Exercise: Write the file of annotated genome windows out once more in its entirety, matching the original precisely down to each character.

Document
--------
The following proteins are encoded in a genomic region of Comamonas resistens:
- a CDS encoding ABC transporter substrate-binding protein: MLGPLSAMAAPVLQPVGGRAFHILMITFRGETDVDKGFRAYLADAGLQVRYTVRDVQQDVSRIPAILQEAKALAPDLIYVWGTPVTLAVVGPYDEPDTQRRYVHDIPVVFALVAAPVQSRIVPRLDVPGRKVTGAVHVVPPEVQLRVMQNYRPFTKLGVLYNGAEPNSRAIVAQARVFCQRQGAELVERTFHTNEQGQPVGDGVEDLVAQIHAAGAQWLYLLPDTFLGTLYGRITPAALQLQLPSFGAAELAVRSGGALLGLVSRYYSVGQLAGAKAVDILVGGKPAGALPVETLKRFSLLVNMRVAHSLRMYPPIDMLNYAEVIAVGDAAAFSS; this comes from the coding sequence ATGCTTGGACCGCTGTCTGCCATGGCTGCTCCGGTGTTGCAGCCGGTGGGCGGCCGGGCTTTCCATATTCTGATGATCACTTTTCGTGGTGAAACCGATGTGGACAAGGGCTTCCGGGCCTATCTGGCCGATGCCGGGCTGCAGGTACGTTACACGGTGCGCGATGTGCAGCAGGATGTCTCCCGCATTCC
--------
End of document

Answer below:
The following proteins are encoded in a genomic region of Comamonas resistens:
- a CDS encoding ABC transporter substrate-binding protein: MLGPLSAMAAPVLQPVGGRAFHILMITFRGETDVDKGFRAYLADAGLQVRYTVRDVQQDVSRIPAILQEAKALAPDLIYVWGTPVTLAVVGPYDEPDTQRRYVHDIPVVFALVAAPVQSRIVPRLDVPGRKVTGAVHVVPPEVQLRVMQNYRPFTKLGVLYNGAEPNSRAIVAQARVFCQRQGAELVERTFHTNEQGQPVGDGVEDLVAQIHAAGAQWLYLLPDTFLGTLYGRITPAALQLQLPSFGAAELAVRSGGALLGLVSRYYSVGQLAGAKAVDILVGGKPAGALPVETLKRFSLLVNMRVAHSLRMYPPIDMLNYAEVIAVGDAAAFSS; this comes from the coding sequence ATGCTTGGACCGCTGTCTGCCATGGCTGCTCCGGTGTTGCAGCCGGTGGGCGGCCGGGCTTTCCATATTCTGATGATCACTTTTCGTGGTGAAACCGATGTGGACAAGGGCTTCCGGGCCTATCTGGCCGATGCCGGGCTGCAGGTACGTTACACGGTGCGCGATGTGCAGCAGGATGTCTCCCGCATTCC